The claim that law enforcement is behaving in a prejudiced manner, both specifically and generally, is not the sort of thing that should be casually thrown around. I found your “black guy driving a sports car” simile immensely lacking in tact, considering the latter is demonstrably true and has resulted in the deaths of actual people. What you’re arguing here, as it is presented, is ultimately an assumption. The legitimate potency of the idea that cops are behaving unjustly has been forever lost because of people like you, who carelessly brandish it about when speaking in defense of something.

  2. Even a cursory Google examination of Canada Customs issues surrounding manga and LGBT issues exposes the ridiculous assumptions of this “article” to be baseless– A female traveler was detained, searched, and interogated for having manga on her person in June 2006, and wrote about it here: http://elizabethmcclung.blogspot.com/2006/06/to-canadian-customs-x-men-means-x.html. The manga in question? Tokyo Boys & Girls from Viz. Reading that article should hopefully disabuse you of your ridiculous notions about who is being targeted and why.

    Further, I don’t think the skin-colour or ethnicity of the person stopped at the border has been made public. That’s entirely your assumption, and frankly considering ethnicity is the linchpin of this mess of an article, it seems like something of a necessity to have that be a fact rather than a hunch.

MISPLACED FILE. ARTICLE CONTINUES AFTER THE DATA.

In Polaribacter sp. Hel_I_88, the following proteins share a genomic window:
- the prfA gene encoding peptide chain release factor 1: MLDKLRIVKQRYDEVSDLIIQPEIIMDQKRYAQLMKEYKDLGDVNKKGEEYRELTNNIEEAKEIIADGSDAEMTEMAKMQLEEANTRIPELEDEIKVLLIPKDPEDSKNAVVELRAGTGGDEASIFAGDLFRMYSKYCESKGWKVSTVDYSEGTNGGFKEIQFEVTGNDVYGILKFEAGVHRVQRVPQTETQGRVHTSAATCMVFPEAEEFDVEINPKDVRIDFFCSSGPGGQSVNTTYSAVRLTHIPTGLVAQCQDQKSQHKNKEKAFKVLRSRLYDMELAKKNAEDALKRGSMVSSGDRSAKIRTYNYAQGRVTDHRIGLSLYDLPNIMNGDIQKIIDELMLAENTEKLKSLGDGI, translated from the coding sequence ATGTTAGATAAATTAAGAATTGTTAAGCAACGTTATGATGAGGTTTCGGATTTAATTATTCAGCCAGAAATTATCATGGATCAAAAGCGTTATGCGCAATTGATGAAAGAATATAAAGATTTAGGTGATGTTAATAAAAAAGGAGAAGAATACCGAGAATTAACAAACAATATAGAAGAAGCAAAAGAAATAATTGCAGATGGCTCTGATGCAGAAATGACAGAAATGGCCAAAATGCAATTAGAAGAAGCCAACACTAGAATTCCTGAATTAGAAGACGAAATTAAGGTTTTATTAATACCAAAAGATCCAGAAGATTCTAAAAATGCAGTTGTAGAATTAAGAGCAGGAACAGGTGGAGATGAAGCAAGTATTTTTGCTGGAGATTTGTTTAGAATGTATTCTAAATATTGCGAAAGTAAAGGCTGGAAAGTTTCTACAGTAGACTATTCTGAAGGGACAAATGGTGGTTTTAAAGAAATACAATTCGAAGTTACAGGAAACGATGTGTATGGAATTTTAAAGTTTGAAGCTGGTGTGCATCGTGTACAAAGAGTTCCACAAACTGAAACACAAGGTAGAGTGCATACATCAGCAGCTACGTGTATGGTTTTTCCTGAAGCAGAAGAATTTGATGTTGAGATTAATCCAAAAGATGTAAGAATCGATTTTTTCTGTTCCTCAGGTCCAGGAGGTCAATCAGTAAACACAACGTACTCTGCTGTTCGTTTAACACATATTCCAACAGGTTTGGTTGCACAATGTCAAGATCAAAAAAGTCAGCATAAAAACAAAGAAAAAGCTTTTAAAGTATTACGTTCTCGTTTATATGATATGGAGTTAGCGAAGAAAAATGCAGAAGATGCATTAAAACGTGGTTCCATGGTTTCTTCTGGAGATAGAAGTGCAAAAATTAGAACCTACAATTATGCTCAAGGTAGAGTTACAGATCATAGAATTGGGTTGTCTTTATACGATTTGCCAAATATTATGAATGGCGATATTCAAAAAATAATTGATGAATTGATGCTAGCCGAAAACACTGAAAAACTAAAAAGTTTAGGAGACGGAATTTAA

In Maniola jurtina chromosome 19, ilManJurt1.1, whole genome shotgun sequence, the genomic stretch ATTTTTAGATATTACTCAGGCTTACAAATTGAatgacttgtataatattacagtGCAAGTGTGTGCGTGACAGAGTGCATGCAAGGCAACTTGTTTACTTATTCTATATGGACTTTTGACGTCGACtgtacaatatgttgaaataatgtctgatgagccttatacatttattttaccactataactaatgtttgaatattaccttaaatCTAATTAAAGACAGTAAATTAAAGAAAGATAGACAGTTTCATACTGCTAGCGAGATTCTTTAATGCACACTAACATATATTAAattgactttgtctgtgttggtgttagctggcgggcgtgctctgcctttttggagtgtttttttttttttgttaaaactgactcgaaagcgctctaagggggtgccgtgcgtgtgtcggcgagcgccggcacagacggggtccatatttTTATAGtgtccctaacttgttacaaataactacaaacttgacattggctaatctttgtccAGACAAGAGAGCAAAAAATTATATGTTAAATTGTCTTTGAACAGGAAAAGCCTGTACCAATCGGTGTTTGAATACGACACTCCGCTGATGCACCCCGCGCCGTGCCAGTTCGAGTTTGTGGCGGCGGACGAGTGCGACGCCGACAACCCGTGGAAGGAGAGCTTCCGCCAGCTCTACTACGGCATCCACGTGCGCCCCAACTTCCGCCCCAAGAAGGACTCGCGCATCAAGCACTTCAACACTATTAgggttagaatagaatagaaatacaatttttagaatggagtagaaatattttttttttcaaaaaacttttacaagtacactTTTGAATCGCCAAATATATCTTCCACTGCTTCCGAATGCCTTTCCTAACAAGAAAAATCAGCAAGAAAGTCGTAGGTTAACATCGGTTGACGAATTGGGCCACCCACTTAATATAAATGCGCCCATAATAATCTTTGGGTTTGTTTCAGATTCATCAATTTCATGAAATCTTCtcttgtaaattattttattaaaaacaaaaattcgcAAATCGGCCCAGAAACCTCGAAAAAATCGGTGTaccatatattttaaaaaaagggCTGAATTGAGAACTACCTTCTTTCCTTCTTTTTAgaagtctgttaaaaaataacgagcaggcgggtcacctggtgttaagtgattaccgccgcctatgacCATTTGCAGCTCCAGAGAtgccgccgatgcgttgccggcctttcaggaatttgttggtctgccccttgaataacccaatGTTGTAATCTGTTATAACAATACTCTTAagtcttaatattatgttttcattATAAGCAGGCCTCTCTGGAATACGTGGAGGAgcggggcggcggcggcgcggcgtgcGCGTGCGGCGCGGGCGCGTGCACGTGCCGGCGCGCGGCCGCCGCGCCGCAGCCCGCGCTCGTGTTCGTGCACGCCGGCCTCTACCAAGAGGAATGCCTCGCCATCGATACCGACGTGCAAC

edited for inappropriateness

    • Chris,

      If this were a comment on somebody else’s article, it would not have ever seen the light of day. Your rudeness does not improve your argument, and anything you write–to me or anyone else–here in the future that is not civil will remain screened.

      I am aware of the case you describe and would point out that unlike Handley or the man in question now, this woman was not arrested or charged with any crime. She was hassled, but it went no further. The event she described also occurred on the heels of another case of–a man–caught with pornographic manga, and from her story it was the word ‘manga’ that piqued their curiosity.

      In addition, since I do not know her personally I would hesitate to presume, but some of the images on her site are yuri-esque, and as I noted targeting of the LGBT community seems to be a separate preoccupation of Canadian Customs…and the fact that among the books seized from Little Sisters includes works by bell hooks (among the most important living philosophers) ought to make it clear that it’s not just about content.

      Casey